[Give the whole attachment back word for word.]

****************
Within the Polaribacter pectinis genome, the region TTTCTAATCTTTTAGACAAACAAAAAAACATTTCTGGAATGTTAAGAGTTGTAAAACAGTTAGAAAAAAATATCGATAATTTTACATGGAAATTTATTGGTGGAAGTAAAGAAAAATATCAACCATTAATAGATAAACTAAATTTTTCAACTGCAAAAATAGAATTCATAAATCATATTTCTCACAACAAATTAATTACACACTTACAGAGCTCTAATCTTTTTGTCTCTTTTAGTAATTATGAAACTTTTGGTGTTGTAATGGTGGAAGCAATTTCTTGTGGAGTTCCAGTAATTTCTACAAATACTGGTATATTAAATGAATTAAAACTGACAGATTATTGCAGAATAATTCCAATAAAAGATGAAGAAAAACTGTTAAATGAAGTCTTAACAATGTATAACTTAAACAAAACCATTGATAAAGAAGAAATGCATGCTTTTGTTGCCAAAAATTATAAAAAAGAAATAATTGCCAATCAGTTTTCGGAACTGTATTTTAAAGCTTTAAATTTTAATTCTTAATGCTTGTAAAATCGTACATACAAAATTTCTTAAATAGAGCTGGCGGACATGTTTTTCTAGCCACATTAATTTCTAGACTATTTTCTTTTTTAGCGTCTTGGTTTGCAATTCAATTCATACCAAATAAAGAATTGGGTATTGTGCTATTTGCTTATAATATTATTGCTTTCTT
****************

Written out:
Within the Polaribacter pectinis genome, the region TTTCTAATCTTTTAGACAAACAAAAAAACATTTCTGGAATGTTAAGAGTTGTAAAACAGTTAGAAAAAAATATCGATAATTTTACATGGAAATTTATTGGTGGAAGTAAAGAAAAATATCAACCATTAATAGATAAACTAAATTTTTCAACTGCAAAAATAGAATTCATAAATCATATTTCTCACAACAAATTAATTACACACTTACAGAGCTCTAATCTTTTTGTCTCTTTTAGTAATTATGAAACTTTTGGTGTTGTAATGGTGGAAGCAATTTCTTGTGGAGTTCCAGTAATTTCTACAAATACTGGTATATTAAATGAATTAAAACTGACAGATTATTGCAGAATAATTCCAATAAAAGATGAAGAAAAACTGTTAAATGAAGTCTTAACAATGTATAACTTAAACAAAACCATTGATAAAGAAGAAATGCATGCTTTTGTTGCCAAAAATTATAAAAAAGAAATAATTGCCAATCAGTTTTCGGAACTGTATTTTAAAGCTTTAAATTTTAATTCTTAATGCTTGTAAAATCGTACATACAAAATTTCTTAAATAGAGCTGGCGGACATGTTTTTCTAGCCACATTAATTTCTAGACTATTTTCTTTTTTAGCGTCTTGGTTTGCAATTCAATTCATACCAAATAAAGAATTGGGTATTGTGCTATTTGCTTATAATATTATTGCTTTCTT